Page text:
the homepage of

Justin Lubin

Hello there! My name is Justin Lubin. I love computer science, mathematics, piano, and crochet. Most of all, I am passionate about research and education: not only trying to discover beautiful results, but also sharing what I learn with others.

I aspire to be a professor of computer science so that I will be able to combine two of my deepest passions, computer science theory and teaching. I hope that one day I will be able to pay off the debt of gratitude that I have to all the wonderful people who have taught me in my life by passing on the knowledge that they have imparted to me to the next generation.


My goal is twofold: to develop elegant theories and to make them usable by humans.

To that end, I am very interested in programming language theory and draw great inspiration from the study of human-computer interaction.

I currently work with Professor Ravi Chugh at the University of Chicago, and have been doing so for a few years. I also worked with Professor Jonathan Aldrich at Carnegie Mellon University during the summer of 2018. Many, many thanks to both of them for their extremely helpful guidance!



Sketch-n-Sketch @ UChicago

Sketch-n-Sketch is a bidirectional HTML and SVG editor. Users can write and evaluate programs to produce output, as usual, but they can also directly manipulate the output of a program to change the program itself. Two important goals of this project are (i) to provide an environment that makes it easier for users to develop complex and reusable content, and (ii) to develop theoretical machinery necessary for more general-purpose output-directed manipulation and bidirectional editing.


Deuce @ UChicago

Deuce is a structure-aware code editor equipped with direct manipulation capabilities for invoking automated program transformations. Deuce’s aim is to provide human-friendly structural interactions on top of familiar text-based editing.


Wyvern @ CMU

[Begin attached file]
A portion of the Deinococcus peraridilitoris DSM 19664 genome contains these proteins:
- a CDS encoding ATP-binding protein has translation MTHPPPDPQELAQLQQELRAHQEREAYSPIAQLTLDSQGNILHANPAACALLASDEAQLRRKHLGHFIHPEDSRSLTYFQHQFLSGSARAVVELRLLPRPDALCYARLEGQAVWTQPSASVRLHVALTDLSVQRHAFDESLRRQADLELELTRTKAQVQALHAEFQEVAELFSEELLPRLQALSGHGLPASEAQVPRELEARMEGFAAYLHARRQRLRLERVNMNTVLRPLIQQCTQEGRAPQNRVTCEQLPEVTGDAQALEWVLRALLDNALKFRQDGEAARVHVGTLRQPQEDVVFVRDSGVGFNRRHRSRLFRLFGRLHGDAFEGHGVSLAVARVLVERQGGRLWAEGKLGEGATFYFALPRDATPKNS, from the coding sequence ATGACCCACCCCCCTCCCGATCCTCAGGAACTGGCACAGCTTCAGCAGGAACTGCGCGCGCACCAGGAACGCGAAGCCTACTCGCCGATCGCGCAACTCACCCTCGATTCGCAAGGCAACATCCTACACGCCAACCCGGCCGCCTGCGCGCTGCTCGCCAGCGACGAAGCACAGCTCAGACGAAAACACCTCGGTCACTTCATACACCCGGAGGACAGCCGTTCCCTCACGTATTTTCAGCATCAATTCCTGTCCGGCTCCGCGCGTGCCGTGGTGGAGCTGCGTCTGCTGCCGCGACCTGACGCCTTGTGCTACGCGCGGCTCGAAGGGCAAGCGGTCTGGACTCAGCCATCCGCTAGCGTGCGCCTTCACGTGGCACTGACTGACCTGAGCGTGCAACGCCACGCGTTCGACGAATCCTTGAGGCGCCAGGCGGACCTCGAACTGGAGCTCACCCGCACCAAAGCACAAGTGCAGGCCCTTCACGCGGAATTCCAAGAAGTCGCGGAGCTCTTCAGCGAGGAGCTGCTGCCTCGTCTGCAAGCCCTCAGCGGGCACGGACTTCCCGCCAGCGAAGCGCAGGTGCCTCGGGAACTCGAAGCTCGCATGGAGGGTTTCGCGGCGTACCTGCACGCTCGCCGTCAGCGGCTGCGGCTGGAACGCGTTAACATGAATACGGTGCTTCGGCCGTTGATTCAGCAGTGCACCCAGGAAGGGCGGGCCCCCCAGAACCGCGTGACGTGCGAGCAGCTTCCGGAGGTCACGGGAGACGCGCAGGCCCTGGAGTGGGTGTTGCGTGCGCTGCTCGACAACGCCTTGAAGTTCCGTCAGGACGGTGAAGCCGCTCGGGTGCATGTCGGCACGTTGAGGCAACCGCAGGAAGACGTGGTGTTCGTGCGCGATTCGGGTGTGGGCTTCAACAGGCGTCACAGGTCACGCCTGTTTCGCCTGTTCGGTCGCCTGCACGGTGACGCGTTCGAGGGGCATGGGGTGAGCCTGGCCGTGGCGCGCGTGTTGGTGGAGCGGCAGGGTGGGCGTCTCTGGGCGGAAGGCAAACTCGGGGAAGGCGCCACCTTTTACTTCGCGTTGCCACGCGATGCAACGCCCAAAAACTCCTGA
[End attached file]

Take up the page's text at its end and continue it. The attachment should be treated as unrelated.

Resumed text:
Wyvern is an object-oriented, capability-safe language focused on security, modularity, and language extensibility. Specifically, I have done work on Wyvern’s capability-based effect system by developing theory (and implementing it in the compiler) to make it more usable for programmers.


I won first place in the SPLASH 2018 Student Research Competition for Approximating Polymorphic Effects with Capabilities!
I am excited to present a poster for Approximating Polymorphic Effects with Capabilities at the Midwest Programming Languages Summit 2018.
I am honored to be accepted to Carnegie Mellon's Research Experiences for Undergraduates in Software Engineering (REUSE) program. Catch me in Pittsburgh this summer!





In my free time, I like to compose music. Here are some of the pieces that I've composed (and am still working on). All my pieces are composed in the wonderful and open-source music notation software Musescore.

Longer pieces

  • Lofty Stars (mp3 | pdf). Wind Quartet, December 2018.
  • Wind Quintet in C (mp3 | pdf). Wind Quintet, November 2018.
  • Reflections (mp3 | pdf). String Quartet, October 2018.
  • Dive (mp3 | pdf). Orchestra, August 2018.
  • Travels (mp3 | pdf). 8-Bit, August 2018.
  • Outset (mp3 | pdf). 8-Bit, June 2018.

Shorter pieces

  • Realizations (mp3 | pdf). 8-Bit, July 2018.
  • Lessons (mp3 | pdf). 8-Bit, August 2018.


  • Minuet and Trio in A (mp3 | pdf). Piano, May 2018.
  • Caged Bird (mp3 | pdf | annotated). Chorale, April 2018.